OCR Interpretation

The Wheeling daily intelligencer. [volume] (Wheeling, W. Va.) 1865-1903, January 23, 1896, Image 1

Image and text provided by West Virginia University

Persistent link: https://chroniclingamerica.loc.gov/lccn/sn84026844/1896-01-23/ed-1/seq-1/

What is OCR?

Thumbnail for

SKc^lKffKn^ m 3ntcl%mccr.
01 .Notable Speeehes and Debates
in the United States Senate.
For Obstructing the KfToit to Relieve
the Treasury Crisis.
republican party is ready
To (but IlcHef-Jfol for the PrctlUrul
10 tllctatc BJmll be Dime-It I* for
tlit llonwof KrprrtejitatlvM, Puilrr the
Couilltutloji, to 1'rovlile thr lUvcunc,
graalor Wolcott AUiinkf the l'rctltltnt'i
Yrttrxiu-Uu Policy?A \\ Xm|Mirtnut Uriolutloii
on the Arcoruliui Ostn^ra hy
the Turin.
WASHINGTON, V. C.. Jan. 21--Tho
icnate tension to-day was marked by
sotable speeches and notably debates.
Late In the afternoon a controversy oc;urred
between Mr. 8hcrman, Mr. Gor3ion.
Mr. Teller and others which led to
th* most spirited financial debate of
the presnt session. Mr. Sherman spoke
it lenjfth and with great earnestness,
deprecating the thrusting of an "old,
worn out Issue," the silver question,
.nto the senate at a time when practical
leRislation was imperative. Mr.
Teller and Mr. Gorman answered Mr.
Shi-rman from their respective standpoints,
while Mr! Aldrlch, Mr. L4ndwy.
Mr. Uray and others took part In
I ;h<- exciting debate.
I Mr. Wolcott's speech, criticising the
j presidents attituoe on the Ycnexu? ! in
| question was the notable event of the
I early part of the day. For an hoar
the senate commanded we attention 01
a crowded chamber and overflowing
Two Important reports were made by
the committee on foreign affairs, one
strongly presenting* the serious condition
ot analrs In Turkey, an-l urging
promjt action by the civilized jiowers,
and advised a report on Mr. Call's resolution
calling tor the otflclal dispatches
nf United Btatcs consuls 4n
The Armenian resolution reciter, the
claupfs In the Berlin treaty, made between
Turkey and the tturupeaji powers
in 1876. In which Turkey guarantees
protection to the Armenians in their religious
and civil rights, and recognizes
th* rights of liurop^an .diplomats aud
aponts In Turkey, ana continues:
"Whereas. The American '.eople, In
comn.or. with all Christian people everywhere,
haw beheld with r.orror the
r?.cent appalling outrage* and rna.'saens
of which the Christian population
of Turkey has been itade the victims,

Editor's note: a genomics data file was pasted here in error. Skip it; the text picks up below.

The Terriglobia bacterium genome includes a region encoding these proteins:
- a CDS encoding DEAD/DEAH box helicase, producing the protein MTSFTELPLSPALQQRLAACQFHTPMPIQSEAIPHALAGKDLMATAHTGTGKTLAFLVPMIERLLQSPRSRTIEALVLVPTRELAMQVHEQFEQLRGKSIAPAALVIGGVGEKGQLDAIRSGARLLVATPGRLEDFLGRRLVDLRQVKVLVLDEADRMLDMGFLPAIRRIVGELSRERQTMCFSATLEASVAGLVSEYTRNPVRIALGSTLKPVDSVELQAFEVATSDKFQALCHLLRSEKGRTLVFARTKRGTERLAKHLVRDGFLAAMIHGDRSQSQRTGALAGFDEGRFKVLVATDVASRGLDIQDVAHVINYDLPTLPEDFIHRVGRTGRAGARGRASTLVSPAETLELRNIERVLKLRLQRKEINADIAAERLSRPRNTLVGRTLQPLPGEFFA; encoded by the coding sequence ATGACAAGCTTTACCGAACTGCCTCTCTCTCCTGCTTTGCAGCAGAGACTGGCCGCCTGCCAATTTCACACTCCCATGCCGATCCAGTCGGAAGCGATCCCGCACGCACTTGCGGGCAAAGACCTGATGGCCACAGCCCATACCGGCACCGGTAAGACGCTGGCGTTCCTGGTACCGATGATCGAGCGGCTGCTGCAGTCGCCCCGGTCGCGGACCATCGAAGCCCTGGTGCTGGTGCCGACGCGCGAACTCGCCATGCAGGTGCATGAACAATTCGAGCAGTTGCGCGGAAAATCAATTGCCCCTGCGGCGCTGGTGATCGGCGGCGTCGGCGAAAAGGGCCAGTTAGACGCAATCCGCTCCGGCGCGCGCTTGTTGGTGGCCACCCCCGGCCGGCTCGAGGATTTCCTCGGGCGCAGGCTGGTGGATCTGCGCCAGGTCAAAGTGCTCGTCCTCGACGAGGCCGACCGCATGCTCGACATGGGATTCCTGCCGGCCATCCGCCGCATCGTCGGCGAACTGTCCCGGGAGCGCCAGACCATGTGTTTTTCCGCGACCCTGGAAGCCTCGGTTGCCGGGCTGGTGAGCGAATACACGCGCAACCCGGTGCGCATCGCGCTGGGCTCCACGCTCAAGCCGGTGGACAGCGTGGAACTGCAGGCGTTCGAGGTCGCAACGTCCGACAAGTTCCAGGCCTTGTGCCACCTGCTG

"Hesolved, By the senate of the United
States, the house or .vpreflentatlves
concurring, that It is an Imperative
duty In the interests of humanity to
rspreos the hope that the l,uro.?ean
ccncert brought about by the treaty referred
to may npeedlly bo given Its Just
ofto.'t* in much <l??cldiv?* measures as
shall My the h^nd of fanaticism and
lawless violence and ao fthall secure to
the unoffending Christians ?the Turkish
empire all the rtghUTWtmglng to
them, both an men and as Christians,
and an beneficiaries ot the ttcplielt provision*
of the treaty above recited."
Mr. Wolcoll'a Speech.
After some routine business Senator
Wolcott bo nan his cpcech attacking
the President's appHcation of the Monroe
doctrine to the Venezuelan question.
in the course of which he held
thai the 'so-called" Monroe doctrine
had fcf?n misapplied in the pending
Venezuelan boundary dispute; that no
much of President Monroe's message
as referred to th?* colonization of portion*
of America by European powers
could have no applicability to any
boundary dispute now existing In
South Amerlfia: that the hostility to the
extension by European powers of their
systenw to any portion of this hemlfph?
r??, as expressed In that message,
had -special refereneo to the systems of
Kowrnment which were baaed on the
divine right of kings and which were
directed to the overthrow of all republics.
wherever existing: that the
Monroe dr.etrlno was in no wise Intended
as Instating upon republican forma of
government on this hemisphere, or us
committing thla government to malntiln
thf doctrine outside its o,wn bor
dors or except an its own Integrity
ml*ht ftc affected.
There ho* been much tension for the
I?wt few week*. The letter of the secr.tary
of mate to Mr. Bayard won,
from n. diplomatic standpoint of view,
almost Incendiary. The President's
message plowed with the possibilities
of war. The South Air.sHcno republics
wcr- entitled to our frlen-lly nnd affectionate
r?'*ard; an clux*n? of a rioter
public we owed them protection when
v. r the lr.tero.its of fre? government or
the cause of civilisation wore attacked
by assaults upon their autonomy. Ikyond
that our obligation ceased. There
wi Mid be no war and It would be avoid
J. not beenure ?,ur position towards
Great iJrltain in her dispute with Ven rtwla
la tenable, but beeaose Great
lHitilij will yield the whole controversy
rather than face thtr horrors of wur
? v r ?urh a question.
The first interruption came when Mr.
Vol' ??tt contrasted the condition of affairs
In the patst with those of to-day,
Jt'lilj.ff. "We do not deylrc tft ocqulre
ai> additional acre of land either north
or south of v:t."
'' r. Mr. Mitchell, of Oregon, asked
v h:;t the Ignited Htat.*s would do In
OYeat Iliitaln nought to oafntrol
thf Nicaragua canal. Would thwrc be
" l'< "tost In the name of the Monroe
' . Wolcott replied: "We crrtnlr.ly
would Interfere In the case presented,
v ' "ijJU Interfere to any "stent not In
' sllght'>st because of the Monroe
but bocr.utf# of the undoubted
ar.d Inalienable right we have to prot
* ' itr Interests wherever anybody as?"